[Photographs by Pastór de Lasala (2006)]








Console details, showing the plastic labels
that replaced the original ones
[Photographs by Pastór de Lasala (2006)]

The instrument was renovated in 1968 by Arthur Jones of Sydney, although a plaque on the instrument uses the term 'restored'. The work appears to have involved general cleaning, the addition of plastic stops labels to replace the original ones, a new blower, and the spraying of the front pipes to match the six candlesticks on the reredos.9



Plaque marking the 1968 work of the organ
[Photograph by Pastór de Lasala (2006)]


John Stiller commented on the voicing of the stops as follows:

This organ is an outstanding example of late nineteenth-century German organbuilding. Its superb tonal qualities illustrate the various concepts of tonal design which were in vogue in Germany at the time. In particular, the husky Principals endow this organ with tremendous acoustic power. In contrast, the very mellow Gedeckt and silvery Salicional are an indication of the utmost effort to obtain maximum tonal variety from a limited tonal scheme. The firm and solid Bourdon provides a good support for the other stops.10

MANUAL
Bourdon
Principal
Gedeckt
Salicional
Octave
Flute

16
8
8
8
4
4

(13 pipes C-C, wood)
(wood bass; slotted, tin trebles)
(wood & metal)
(slotted, tin, bass from Bourdon)
(slotted, tin)
(open wood, replacing Trumpet 8)


Manual compass: CC-G, 56 notes
Pedal pulldowns: C-C, 13 notes
Octave coupler
Composition pedal for full organ
Balanced mechanical swell pedal
Mechanical key action operating cone pallet chest
Hand blowing.11



St Paul's, Hay, after repairs to the building
[Photograph by Trevor Bunning (March 2009)]




[Photograph by Pastór de Lasala (2006)]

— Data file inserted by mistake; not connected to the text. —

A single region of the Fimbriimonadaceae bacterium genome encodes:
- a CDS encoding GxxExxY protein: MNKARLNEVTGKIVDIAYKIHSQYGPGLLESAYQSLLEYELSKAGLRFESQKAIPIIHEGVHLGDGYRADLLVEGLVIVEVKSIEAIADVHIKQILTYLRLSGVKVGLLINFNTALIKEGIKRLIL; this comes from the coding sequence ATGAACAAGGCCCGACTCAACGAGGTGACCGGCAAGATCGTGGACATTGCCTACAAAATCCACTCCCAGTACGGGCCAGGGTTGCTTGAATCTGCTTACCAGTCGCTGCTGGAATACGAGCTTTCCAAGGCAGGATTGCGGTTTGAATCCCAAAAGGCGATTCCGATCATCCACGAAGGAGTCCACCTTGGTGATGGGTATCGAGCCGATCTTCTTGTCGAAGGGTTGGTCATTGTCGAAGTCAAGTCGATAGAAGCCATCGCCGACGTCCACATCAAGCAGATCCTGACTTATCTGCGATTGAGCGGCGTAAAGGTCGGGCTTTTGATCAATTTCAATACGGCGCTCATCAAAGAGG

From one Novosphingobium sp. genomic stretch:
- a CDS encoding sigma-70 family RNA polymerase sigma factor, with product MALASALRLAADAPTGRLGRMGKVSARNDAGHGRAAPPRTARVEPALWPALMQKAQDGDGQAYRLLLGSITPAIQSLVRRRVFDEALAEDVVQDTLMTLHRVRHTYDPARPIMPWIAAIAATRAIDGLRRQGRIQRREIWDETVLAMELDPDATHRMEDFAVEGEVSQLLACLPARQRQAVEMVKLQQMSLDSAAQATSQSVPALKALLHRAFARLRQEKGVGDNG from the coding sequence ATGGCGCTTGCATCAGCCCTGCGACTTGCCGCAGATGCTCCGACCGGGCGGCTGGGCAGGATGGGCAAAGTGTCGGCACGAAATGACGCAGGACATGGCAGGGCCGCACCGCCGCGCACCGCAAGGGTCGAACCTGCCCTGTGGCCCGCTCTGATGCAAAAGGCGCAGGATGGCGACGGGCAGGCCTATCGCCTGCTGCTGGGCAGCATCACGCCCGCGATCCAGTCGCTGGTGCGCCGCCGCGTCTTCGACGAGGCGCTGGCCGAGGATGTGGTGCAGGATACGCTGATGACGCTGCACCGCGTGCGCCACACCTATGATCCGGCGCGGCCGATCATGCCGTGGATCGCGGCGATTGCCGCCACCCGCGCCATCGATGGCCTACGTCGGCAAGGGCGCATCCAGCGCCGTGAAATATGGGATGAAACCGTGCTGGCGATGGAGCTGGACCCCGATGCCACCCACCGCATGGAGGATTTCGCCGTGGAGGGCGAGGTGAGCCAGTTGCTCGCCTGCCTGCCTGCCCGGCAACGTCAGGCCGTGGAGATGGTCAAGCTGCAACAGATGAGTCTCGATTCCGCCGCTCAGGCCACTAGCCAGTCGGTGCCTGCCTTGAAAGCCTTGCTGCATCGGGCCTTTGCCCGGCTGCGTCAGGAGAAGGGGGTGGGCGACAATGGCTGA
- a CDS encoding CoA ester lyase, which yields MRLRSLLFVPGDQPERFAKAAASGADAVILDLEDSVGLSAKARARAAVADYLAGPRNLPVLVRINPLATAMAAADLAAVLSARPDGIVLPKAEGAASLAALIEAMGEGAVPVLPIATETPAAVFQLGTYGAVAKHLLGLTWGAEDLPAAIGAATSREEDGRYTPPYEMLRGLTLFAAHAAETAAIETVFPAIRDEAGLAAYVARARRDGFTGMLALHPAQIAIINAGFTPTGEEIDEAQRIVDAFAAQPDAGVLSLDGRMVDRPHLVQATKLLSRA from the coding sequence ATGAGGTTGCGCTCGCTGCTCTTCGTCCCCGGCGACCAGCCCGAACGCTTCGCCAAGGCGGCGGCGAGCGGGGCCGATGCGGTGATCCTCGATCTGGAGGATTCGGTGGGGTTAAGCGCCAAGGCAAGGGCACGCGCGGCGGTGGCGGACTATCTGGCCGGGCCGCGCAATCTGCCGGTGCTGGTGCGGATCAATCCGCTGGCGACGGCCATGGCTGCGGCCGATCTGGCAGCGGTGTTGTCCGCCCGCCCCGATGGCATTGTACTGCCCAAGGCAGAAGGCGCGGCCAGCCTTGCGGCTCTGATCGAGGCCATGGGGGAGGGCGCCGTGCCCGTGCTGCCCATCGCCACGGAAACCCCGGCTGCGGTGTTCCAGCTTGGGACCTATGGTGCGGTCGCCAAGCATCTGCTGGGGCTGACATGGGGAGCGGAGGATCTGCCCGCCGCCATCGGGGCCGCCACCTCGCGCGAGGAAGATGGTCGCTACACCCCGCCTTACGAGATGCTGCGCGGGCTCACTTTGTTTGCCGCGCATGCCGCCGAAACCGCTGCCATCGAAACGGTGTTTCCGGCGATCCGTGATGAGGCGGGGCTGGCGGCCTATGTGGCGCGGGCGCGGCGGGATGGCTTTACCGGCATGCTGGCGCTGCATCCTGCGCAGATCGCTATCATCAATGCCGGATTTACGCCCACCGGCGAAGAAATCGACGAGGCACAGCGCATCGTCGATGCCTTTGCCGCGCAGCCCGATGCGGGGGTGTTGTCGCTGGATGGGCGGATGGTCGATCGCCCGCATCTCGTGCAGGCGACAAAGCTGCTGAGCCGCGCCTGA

1. Caroline Merrylees & Derek Woolcott, The Witcombe Heritage: A History of the Buildings of Hay (Hay Historical Society Proceedings no.8). Hay: Hay Historical Society, 1993, pp.57-58; Gladys Marie Moore, Louis Reginald Williams (thesis submitted … for degree of Master of Planning and Design, Faculty of Architecture, Building & Planning, University of Melbourne, August 2001).

2. Historic Pipe Organ, St Paul's Anglican Church, Pine Street, Hay; information compiled from parish records by Revd. Ian Forsyth, Rector of Hay, © 2002.

3. The Riverine Grazier (27 February 1891), p. 2.

4. The Riverine Grazier (27 February 1891), p. 2. See also: The Hay Standard and Advertiser (28 February 1891), p. 2.

5. The Riverina Times, Hay Standard and Journal of Water Conservation (7 February 1901), p. 2.

6. The Riverine Grazier (15 February 1901), p. 2; The Riverina Times, Hay Standard and Journal of Water Conservation (18 February 1901), p. 2.

7. The Riverine Grazier (9 April 1901), p. 2.

8. The Riverine Grazier (7 December 1926), p. 2.

9. Personal communication from Peter Jewkes to Geoffrey Cox, December 2016.

10. John Stiller, St Paul's Anglican Pro-Cathedral, Hay, NSW: Detailed Documentation of Pipe Organ built by E F Walcker & Cie 1887; investigated 17th July, 1985 (Camberwell, Vic.: Organ Historical Trust of Australia, 1985).

11. Stiller, op. cit; Personal communication from Peter Jewkes to John Maidment, July 2003.